#Horsley, Richard A. Jesus and Empire: The Kingdom of God and the New World Disorder.  Fortress Press, 2003.  Glen Stassen warns that some of Horsley’s biblical exegesis in this book doesn’t seem very careful.  What is certain is that Horsley has changed his mind considerably since his earlier work, Jesus and the Spiral of Violence. Harper & Row,  1987.  In that earlier work, Horsley argued that Jesus dealt almost exclusively with Palestinian village society and that his teachings on nonviolence and enemy love did not address the question of Rome.  Horsley has had a rather large change of heart in this regard.


*____________. ed. Paul and Empire: Religion and Power in Roman Imperial Society. Trinity Press International, 1997.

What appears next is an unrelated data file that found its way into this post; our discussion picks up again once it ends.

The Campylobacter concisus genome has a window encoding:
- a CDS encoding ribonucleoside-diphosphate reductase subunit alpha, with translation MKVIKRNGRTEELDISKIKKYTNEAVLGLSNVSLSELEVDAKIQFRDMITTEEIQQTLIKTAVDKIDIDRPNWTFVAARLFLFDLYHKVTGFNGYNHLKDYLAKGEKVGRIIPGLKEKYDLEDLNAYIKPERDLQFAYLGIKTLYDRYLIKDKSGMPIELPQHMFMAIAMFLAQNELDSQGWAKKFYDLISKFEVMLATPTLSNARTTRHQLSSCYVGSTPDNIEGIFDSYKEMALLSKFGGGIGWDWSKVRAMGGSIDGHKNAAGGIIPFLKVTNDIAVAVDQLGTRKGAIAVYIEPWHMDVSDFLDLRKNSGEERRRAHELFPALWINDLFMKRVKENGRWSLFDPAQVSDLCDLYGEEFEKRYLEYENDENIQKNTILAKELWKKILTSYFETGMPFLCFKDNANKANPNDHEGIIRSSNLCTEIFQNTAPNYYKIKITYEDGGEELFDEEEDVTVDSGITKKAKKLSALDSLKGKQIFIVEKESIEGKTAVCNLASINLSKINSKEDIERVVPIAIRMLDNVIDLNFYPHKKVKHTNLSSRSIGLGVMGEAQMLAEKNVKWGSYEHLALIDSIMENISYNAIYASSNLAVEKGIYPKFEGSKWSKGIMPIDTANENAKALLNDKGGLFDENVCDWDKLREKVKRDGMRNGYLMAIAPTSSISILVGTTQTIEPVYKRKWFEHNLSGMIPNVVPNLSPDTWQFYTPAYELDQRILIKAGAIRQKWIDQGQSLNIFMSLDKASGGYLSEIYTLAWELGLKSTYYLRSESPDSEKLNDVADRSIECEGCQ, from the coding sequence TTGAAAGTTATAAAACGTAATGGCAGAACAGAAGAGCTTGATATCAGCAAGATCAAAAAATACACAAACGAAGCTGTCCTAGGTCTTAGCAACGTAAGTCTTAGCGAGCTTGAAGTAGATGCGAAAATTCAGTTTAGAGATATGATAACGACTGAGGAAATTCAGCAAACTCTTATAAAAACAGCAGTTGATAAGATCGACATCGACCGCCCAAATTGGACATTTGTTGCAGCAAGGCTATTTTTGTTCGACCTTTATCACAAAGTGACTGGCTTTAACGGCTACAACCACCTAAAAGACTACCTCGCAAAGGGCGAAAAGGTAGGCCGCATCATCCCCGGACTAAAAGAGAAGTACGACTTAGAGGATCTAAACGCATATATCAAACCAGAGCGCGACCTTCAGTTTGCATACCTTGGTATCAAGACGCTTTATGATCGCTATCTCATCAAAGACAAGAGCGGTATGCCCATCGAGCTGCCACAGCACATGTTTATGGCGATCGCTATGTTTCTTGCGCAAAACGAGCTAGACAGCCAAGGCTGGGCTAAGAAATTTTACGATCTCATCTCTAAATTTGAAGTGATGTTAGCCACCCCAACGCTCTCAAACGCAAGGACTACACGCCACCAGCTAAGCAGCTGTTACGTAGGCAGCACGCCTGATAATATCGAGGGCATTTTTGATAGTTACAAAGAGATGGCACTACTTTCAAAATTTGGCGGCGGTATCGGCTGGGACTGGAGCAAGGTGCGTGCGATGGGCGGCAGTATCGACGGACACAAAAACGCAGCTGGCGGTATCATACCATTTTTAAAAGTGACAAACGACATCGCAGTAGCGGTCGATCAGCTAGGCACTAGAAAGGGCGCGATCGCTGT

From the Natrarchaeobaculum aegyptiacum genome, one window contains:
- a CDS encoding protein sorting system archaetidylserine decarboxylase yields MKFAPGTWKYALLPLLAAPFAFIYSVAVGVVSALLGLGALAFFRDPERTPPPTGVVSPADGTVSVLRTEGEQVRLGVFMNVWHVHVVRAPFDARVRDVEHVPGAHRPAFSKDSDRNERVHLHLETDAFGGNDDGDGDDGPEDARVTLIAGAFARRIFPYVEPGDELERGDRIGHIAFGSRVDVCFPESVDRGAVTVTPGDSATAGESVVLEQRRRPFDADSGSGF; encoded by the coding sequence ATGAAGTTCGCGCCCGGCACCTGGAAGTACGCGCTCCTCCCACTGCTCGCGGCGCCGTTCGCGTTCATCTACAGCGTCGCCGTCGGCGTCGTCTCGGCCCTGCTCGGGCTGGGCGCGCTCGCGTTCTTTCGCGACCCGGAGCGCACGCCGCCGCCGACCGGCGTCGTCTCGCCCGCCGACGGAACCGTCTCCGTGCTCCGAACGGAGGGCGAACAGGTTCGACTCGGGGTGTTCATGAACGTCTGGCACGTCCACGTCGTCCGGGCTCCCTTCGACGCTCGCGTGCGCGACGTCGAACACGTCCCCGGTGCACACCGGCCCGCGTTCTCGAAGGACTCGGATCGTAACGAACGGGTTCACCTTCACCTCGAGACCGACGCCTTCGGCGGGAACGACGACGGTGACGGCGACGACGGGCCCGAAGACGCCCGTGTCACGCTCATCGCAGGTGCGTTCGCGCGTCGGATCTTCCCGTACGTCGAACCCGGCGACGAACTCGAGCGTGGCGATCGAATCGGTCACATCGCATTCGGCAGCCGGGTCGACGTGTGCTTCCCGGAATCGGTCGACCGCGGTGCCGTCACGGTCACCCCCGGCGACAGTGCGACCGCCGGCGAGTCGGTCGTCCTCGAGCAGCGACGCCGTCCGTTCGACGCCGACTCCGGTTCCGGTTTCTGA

*Horsley, Richard A. and Neil Asher Silberman.  The Message and the Kingdom:  How Jesus and Paul Ignited a Revolution and Transformed the Ancient World.  Putnam, 1997.


+Horsley, Richard A., ed., Paul and Politics:  Ekklesia, Israel, Imperium, Interpretation: Essays in Honor of Krister Stendahl.  Trinity Press International, 2000.  Includes several scholarly essays on the theme of empire.


+____________., ed.  Paul and the Roman Imperial Order. Trinity Press International, 2004.  A collection of very deep scholarly essays.


#Keller, Catherine.  God and Power:  Counter-Apocalyptic Journeys.  Fortress, 2005.  Keller is a feminist historical theologian who has co-written and co-edited works with the more famous Rosemary Radford Ruether.  While I share her negative attitude toward the normal idea of apocalyptic writings, I argue that the only biblical examples, Daniel and Revelation, use the genre of apocalypse to subvert the usual expectations.  I would not want to be “counter-apocalyptic” in the sense of counter-Daniel or counter-Revelation.


*Laarman, Peter, ed.  Getting on Message: Challenging the Religious Right from the Heart of the Gospel.  Beacon Press, 2006.  See the chapter, “Easter Faith and Empire: Recovering the Prophetic Tradition on the Emmaus Road.” by Ched Myers.